View more on these topics

Tenet calls for product tax to fund regulatory costs

Tenet has called on the Government to introduce a premium tax on all retail financial services products to part fund the FSA and Financial Services Compensation until a root and branch review of financial services regulation is carried out.

The network says a tax on products would be more transparent than regulatory costs being passed on to consumers through adviser charging and could help make the case for a full cost benefit analysis of regulatory fees and levies.

Tenet says the tax should be calculated as a percentage of the investment or product contribution and should be collected and allocated by the Government to cover the cost of regulation, the compensation scheme and consumer financial education initiatives.

Distribution and development director Keith Richards (pictured) says firms’ regulatory costs will continue increasing and the impact on small and large firms is becoming untenable in a shrinking industry.

He says: “The current funding strategy is clearly outdated and potentially broken, given the likelihood that costs and liabilities will continue to increase with fewer firms left to carry the burden.

“As an interim solution, we suggest consumers should pay a relative premium which is transparent and would apply to everyone, irrespective of distribution route.

“In a transparent and unbundled world, the consumer should understand the true cost of regulation and the price of the FSCS, which is a form of additional insurance to protect them that would otherwise continue to be fully factored into an adviser’s charging structure.”

In its consultation on FSCS funding, published last month, the FSA said a product levy would not be feasible because it would not take into account different risks of different products and transactions.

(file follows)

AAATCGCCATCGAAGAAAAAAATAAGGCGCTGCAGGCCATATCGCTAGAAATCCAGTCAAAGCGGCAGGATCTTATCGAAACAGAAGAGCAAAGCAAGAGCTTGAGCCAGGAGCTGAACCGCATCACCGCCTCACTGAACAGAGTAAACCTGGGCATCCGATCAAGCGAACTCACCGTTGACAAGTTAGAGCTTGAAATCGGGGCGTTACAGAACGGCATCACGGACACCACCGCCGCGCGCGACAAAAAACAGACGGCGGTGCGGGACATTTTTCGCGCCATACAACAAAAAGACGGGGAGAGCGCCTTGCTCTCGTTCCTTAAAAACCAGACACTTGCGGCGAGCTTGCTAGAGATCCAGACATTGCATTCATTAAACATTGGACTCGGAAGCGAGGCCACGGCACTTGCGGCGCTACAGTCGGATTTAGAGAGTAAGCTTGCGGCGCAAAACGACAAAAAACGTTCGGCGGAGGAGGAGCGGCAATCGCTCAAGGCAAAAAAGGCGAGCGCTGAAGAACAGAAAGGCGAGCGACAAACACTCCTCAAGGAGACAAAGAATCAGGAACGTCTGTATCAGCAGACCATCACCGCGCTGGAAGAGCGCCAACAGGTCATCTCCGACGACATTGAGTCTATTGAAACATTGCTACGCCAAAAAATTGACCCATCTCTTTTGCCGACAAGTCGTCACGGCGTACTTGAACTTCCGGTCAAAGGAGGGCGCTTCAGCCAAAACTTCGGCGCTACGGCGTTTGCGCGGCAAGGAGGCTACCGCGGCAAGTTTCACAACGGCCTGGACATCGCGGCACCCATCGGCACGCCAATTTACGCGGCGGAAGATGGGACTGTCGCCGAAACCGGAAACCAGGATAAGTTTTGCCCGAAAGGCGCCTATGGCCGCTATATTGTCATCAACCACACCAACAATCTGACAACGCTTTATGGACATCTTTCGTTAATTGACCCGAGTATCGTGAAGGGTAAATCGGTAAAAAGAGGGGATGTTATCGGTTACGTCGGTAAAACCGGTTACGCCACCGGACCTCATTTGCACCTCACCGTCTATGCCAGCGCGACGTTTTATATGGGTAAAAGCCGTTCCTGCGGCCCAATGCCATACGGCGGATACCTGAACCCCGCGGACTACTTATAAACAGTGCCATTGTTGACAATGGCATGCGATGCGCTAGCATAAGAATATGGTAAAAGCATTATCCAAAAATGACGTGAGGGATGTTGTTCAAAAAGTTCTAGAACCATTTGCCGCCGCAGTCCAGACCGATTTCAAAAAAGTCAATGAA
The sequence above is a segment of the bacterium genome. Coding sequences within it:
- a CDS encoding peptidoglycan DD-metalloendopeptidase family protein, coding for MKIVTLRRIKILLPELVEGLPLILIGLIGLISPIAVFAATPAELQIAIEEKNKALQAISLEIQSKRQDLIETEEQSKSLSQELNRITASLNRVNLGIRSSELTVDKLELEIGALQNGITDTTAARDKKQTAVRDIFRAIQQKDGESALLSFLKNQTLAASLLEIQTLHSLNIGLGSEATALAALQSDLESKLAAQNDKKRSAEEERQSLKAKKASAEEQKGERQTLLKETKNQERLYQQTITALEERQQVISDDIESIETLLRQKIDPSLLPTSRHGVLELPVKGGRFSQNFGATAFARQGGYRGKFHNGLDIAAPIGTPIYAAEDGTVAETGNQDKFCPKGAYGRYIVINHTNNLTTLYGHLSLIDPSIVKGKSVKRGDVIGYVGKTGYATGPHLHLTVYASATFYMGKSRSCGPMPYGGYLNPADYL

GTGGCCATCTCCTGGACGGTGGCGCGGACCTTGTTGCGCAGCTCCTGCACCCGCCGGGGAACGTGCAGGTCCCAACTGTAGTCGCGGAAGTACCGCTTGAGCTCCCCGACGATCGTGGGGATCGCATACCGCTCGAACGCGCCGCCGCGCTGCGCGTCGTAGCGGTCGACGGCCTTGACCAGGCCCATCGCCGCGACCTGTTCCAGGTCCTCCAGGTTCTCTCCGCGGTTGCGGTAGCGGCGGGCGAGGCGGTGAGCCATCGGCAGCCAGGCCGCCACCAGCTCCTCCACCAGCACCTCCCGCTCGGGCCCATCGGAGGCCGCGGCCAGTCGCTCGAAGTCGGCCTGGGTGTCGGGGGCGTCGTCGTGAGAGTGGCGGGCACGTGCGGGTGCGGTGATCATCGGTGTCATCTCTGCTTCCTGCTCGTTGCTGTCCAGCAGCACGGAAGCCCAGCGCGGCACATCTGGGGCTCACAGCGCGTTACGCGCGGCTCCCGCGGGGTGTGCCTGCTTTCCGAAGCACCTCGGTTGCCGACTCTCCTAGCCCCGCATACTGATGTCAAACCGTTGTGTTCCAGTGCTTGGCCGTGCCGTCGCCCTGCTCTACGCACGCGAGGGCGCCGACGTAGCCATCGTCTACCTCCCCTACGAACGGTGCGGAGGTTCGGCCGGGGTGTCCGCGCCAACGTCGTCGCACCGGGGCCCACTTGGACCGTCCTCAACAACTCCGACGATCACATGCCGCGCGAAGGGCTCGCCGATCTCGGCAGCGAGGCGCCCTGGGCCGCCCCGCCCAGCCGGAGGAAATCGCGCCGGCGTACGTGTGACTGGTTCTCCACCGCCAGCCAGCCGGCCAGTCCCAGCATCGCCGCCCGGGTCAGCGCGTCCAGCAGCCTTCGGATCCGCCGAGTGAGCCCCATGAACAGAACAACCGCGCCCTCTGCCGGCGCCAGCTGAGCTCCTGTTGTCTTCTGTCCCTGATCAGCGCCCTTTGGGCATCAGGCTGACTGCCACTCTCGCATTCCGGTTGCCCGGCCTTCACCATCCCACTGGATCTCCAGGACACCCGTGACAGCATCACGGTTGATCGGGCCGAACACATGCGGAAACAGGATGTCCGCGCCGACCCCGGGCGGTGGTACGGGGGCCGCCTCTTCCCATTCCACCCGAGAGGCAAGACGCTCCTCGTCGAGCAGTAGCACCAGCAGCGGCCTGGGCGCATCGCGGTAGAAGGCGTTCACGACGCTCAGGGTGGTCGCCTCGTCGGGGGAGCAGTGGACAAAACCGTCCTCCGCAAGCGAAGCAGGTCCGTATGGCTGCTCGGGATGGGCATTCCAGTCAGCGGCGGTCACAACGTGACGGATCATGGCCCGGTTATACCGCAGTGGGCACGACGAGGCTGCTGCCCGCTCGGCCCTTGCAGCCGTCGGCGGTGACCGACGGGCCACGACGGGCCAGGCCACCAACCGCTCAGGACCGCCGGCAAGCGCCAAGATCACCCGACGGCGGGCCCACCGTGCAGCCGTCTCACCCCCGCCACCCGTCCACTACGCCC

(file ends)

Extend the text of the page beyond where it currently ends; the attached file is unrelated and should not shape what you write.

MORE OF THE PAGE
Carbon Financial managing director Gordon Wilson says: “There is definitely something needed to prevent the situation we we have now whereby good advisers are suffering from rapidly increasing costs and subsidising less prudent advisers.”

Newsletter

News and expert analysis straight to your inbox

Sign up

Comments

There are 6 comments at the moment, we would love to hear your opinion too.

  1. A common sense suggestion from Keith. The regulator which came up with the RDR surely cannot find coping with such a suggestion too complex.

  2. So the FSA dismissed a product tax because it does not take into account different risks of different products and transactions.

    It is however fair that IFA’s pay for Key Data, Arch Cru etc even though they didn’t advise on the product.

    Obviously the rules apply fairly to consumer and the industry then?

    These double standards have to stop how is it fair?

  3. Can anyone suggest reducing the size of the FSA/FCA? How about deregulating parts of minor functions, and focusing on larger areas and institutions. Product cost will make it pretty transparent. We are in a regulatory mess!!! When you have people able to afford mortagges,etc and not being able to apply? Surely its does not make sense?

  4. Good grief!

    If this is an example of the quick thinking of the great and the good (who do have the size and weight to catch the regulators attention) then no wonder we are always playing catch up to the FSA.

    Little runts like me have been saying the same thing for years – why has it taken this lot so long?

  5. I agree with the comments above, was a great idea, much fairer and so the FSA were bound to throw it out. I am still contantly disgusted by how they operate these double standards and act without thinking things through – like RDR. Am also mightly hacked off at paying for their re-branding to the FCA so they can hide from their off the scale damaging mistakes, yeah thanks for that FSA.

    Scary thing is though if the banks had suggested the tax and backed it perhaps the FSA might have thought it was a good idea, but us IFAs are clearly idiots and the root of all evil.

    Morning groan over!

  6. Kite flying is a boring pastime.

Leave a comment